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Question about the 1911 Census

Discussion in 'Search tips - discussion' started by PaulC, Mar 1, 2016.

  1. PaulC

    PaulC LostCousins Member

    Perhaps a daft question, but what are these parts of the 1911 Census forms:

    rg14_22840_0268_03.jpg

    They are easlily overlooked but I'm finding them rather useful (though occasionally confusing!), as the enumerator sometimes gives a more specific address than the one given by the household. In the example I've posted above, the address is actually completely different: Fielden Crossley gave his address as "Kew Gardens, Southport". I'm just wondering which I should give more credance to?
     
  2. Katie Bee

    Katie Bee LostCousins Member

    The part of Southport bordering Scarisbrick is called Kew.
    This item in Wikipedia may help.
    Southport Road is probably the official address, but Kew Gardens sounds much better!
     
  3. PaulC

    PaulC LostCousins Member

    Thanks Katie, I do know where Kew is though - it's just a few miles from where I live! :)

    Actually, in this particular case I'm researching the family's son, Henry Fielden Crossley, for a local WW1 project at Scarisbrick, hence my confusion over the conflicting addresses.

    'Twas more of a general wondering though...

    By all accounts, Kew Gardens was quite the attraction back in 1911. Sadly it's all long gone now...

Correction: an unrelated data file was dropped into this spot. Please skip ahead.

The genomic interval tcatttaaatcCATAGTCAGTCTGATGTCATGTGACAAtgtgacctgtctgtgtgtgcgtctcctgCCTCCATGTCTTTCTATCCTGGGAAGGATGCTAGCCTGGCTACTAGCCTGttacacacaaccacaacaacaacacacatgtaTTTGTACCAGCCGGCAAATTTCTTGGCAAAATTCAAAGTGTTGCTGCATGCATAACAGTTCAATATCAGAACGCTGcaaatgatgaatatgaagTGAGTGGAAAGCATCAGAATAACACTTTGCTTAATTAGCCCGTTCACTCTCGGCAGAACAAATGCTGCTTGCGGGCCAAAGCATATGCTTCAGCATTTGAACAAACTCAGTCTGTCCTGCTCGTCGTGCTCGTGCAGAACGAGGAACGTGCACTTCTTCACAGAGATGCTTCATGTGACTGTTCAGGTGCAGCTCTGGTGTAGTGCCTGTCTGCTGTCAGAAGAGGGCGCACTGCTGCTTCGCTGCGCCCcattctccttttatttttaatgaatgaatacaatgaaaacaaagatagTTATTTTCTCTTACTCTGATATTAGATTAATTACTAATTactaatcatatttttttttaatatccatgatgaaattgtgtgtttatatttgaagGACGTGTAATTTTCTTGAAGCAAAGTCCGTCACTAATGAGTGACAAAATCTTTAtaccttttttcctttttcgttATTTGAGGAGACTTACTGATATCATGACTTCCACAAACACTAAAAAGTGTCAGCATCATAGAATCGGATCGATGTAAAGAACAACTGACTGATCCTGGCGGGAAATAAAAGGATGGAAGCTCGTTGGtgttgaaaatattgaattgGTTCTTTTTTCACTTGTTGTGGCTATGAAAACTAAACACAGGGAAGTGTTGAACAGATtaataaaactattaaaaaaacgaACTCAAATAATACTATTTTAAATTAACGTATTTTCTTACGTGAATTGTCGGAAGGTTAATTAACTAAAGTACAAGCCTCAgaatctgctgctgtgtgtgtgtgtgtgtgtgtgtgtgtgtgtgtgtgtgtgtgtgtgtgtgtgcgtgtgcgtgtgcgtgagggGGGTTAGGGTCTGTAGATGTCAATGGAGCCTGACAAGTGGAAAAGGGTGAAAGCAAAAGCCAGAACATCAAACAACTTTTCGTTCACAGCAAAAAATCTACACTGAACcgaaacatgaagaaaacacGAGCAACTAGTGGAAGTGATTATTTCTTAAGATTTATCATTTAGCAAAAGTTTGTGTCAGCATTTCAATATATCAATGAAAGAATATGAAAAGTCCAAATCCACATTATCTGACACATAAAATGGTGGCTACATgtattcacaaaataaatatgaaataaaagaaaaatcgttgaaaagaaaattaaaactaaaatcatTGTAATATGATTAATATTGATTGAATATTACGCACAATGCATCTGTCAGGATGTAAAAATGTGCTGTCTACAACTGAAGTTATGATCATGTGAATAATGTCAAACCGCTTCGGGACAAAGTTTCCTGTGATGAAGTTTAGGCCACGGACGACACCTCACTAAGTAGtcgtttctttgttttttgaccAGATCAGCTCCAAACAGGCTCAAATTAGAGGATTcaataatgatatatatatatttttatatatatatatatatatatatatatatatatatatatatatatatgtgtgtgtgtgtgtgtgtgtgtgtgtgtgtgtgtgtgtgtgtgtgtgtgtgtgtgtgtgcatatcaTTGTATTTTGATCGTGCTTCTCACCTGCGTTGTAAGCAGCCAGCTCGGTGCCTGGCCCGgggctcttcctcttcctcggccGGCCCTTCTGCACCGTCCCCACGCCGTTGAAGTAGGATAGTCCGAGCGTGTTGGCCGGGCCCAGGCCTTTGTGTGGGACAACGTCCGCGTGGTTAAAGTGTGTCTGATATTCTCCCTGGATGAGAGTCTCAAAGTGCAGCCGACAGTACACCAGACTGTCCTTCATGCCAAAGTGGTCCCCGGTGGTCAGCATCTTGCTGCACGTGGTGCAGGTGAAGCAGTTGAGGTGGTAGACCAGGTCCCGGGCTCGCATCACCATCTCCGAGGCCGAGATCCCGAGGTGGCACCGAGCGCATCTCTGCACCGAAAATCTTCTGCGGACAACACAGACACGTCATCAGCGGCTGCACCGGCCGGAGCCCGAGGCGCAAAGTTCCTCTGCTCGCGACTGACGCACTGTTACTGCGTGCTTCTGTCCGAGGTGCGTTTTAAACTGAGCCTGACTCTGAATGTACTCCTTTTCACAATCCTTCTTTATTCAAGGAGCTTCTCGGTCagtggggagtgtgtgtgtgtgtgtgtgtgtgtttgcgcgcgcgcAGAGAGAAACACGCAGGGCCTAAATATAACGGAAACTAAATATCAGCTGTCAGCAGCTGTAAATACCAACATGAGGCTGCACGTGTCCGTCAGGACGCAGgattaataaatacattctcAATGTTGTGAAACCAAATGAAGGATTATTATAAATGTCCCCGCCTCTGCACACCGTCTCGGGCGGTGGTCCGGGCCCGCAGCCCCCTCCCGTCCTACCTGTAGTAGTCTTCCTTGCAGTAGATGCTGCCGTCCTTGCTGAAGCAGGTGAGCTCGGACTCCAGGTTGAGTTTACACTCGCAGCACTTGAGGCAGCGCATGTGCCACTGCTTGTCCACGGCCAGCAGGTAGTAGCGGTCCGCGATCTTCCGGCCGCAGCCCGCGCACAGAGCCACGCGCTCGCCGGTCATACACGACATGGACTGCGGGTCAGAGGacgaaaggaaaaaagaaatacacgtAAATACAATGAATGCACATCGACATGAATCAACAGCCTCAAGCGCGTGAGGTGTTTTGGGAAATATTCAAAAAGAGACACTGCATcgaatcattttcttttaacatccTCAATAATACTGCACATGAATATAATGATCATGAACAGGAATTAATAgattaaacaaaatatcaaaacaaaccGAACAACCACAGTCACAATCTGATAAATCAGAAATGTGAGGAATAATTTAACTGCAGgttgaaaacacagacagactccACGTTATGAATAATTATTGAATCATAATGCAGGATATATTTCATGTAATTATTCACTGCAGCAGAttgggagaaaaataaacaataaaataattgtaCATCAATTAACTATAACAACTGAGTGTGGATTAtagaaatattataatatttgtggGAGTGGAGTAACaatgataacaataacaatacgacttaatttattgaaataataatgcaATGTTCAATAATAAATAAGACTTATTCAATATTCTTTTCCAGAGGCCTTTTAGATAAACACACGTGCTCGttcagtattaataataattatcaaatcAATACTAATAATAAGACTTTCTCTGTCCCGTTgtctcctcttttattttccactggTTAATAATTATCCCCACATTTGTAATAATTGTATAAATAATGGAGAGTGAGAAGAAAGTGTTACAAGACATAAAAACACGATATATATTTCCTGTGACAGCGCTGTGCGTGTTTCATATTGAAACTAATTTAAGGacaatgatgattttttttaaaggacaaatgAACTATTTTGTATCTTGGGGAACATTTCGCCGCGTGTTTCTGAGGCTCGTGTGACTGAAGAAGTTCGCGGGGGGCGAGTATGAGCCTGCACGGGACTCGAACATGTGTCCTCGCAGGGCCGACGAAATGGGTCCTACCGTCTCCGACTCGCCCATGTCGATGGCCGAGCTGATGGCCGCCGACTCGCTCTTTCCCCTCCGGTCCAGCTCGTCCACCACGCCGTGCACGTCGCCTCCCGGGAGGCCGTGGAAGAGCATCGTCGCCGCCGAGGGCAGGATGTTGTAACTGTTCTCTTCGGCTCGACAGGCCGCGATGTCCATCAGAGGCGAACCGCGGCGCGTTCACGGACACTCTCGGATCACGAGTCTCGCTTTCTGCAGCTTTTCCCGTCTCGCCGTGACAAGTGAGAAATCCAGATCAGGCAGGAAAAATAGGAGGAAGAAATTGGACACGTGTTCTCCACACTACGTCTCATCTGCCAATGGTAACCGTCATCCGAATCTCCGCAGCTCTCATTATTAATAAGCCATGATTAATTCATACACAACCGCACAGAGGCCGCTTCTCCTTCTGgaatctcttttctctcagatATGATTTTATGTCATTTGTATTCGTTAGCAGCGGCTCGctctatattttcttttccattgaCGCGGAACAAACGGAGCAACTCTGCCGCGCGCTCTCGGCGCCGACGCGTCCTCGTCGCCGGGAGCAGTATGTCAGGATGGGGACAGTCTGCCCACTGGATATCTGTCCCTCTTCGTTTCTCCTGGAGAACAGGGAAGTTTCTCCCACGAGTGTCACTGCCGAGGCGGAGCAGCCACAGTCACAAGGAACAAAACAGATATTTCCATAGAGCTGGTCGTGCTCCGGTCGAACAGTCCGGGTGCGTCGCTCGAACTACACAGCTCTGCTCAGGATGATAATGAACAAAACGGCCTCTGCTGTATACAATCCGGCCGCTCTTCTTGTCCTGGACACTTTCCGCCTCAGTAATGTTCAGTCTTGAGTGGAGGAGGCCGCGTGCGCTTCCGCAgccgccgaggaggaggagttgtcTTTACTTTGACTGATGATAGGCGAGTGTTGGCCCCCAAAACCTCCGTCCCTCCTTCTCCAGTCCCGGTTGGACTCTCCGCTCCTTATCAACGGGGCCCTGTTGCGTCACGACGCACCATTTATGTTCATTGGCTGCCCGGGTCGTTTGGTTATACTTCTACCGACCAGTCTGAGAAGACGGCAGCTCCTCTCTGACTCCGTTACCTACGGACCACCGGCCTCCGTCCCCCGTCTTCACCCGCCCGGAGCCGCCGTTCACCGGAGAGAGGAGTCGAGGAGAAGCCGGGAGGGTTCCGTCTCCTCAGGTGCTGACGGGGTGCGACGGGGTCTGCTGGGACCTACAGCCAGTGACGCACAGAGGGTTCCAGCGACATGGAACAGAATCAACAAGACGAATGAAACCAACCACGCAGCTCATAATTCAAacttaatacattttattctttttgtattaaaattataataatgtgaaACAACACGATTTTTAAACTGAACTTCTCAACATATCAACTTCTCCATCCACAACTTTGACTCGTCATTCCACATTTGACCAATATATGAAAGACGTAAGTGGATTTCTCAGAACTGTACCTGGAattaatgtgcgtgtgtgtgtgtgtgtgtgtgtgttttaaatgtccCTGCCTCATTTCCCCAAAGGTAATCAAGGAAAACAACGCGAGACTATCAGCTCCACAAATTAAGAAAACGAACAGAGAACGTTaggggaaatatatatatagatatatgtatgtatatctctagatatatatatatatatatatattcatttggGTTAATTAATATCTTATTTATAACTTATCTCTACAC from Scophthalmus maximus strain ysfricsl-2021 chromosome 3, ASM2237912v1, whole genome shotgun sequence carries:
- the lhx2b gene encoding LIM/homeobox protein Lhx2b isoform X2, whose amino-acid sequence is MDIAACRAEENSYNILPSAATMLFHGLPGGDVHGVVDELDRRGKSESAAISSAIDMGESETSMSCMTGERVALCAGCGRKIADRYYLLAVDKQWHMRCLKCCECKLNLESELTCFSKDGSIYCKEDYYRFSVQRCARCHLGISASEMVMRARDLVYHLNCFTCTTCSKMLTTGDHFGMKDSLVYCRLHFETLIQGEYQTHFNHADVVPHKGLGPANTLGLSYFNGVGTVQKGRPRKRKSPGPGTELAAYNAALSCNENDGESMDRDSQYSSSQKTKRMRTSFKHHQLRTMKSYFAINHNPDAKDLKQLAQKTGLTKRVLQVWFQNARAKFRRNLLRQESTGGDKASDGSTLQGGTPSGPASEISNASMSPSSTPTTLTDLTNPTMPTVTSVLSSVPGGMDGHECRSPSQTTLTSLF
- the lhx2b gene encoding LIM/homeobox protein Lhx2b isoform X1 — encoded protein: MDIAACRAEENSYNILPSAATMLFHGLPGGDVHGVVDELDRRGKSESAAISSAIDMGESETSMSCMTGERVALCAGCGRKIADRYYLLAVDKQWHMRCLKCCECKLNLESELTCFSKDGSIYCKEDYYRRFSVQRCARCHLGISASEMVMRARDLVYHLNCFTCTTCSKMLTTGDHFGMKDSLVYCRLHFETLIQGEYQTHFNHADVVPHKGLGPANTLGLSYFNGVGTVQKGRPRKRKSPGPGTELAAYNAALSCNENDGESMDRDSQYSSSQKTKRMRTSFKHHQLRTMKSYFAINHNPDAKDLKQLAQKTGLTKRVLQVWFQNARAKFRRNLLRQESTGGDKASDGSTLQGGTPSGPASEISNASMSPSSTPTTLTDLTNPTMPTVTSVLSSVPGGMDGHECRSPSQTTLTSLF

A lookback at Southport's Kew Gardens
    How Kew Gardens became one of Southport's top pleasure spots
     
  4. peter

    peter Administrator Staff Member

    The address on the front of the form is the one that it was delivered to.
     
    • Thanks! Thanks! x 1
  5. PaulC

    PaulC LostCousins Member

    Ah-ha, thanks Peter!
     
  6. Katie Bee

    Katie Bee LostCousins Member

    Thanks for that Paul, very interesting, as my sister lives near Southport and I have been round Kew roundabout a few times!
    I also see where they got the info for the Wikipedia article.

    To quote from one of the articles
    "The small portion of the once huge lake (still there in the 1960s) is accessible from the district hospital grounds, from the main entrance heading towards the hospice."
    I have sat and looked over the lake and seen cormorants on the other side. I had no idea of its history.

    All the best with your WW1 project.
    K
     
  7. Britjan

    Britjan LostCousins Star

    Can you give me a couple more details on the project Paul? I hope your group is considering adding the names to the Lives of the First World War website.
    So far not one of the Henry Fielding listings have been remembered.
     
    Last edited by a moderator: Mar 4, 2016
  8. PaulC

    PaulC LostCousins Member

  9. Britjan

    Britjan LostCousins Star

    Just a small point Paul I really encourage you to use the "remember" feature when you add lives to a community even if you don't add any details. It's time consuming even identifying them and deserves the little reward of adding to your remembered total.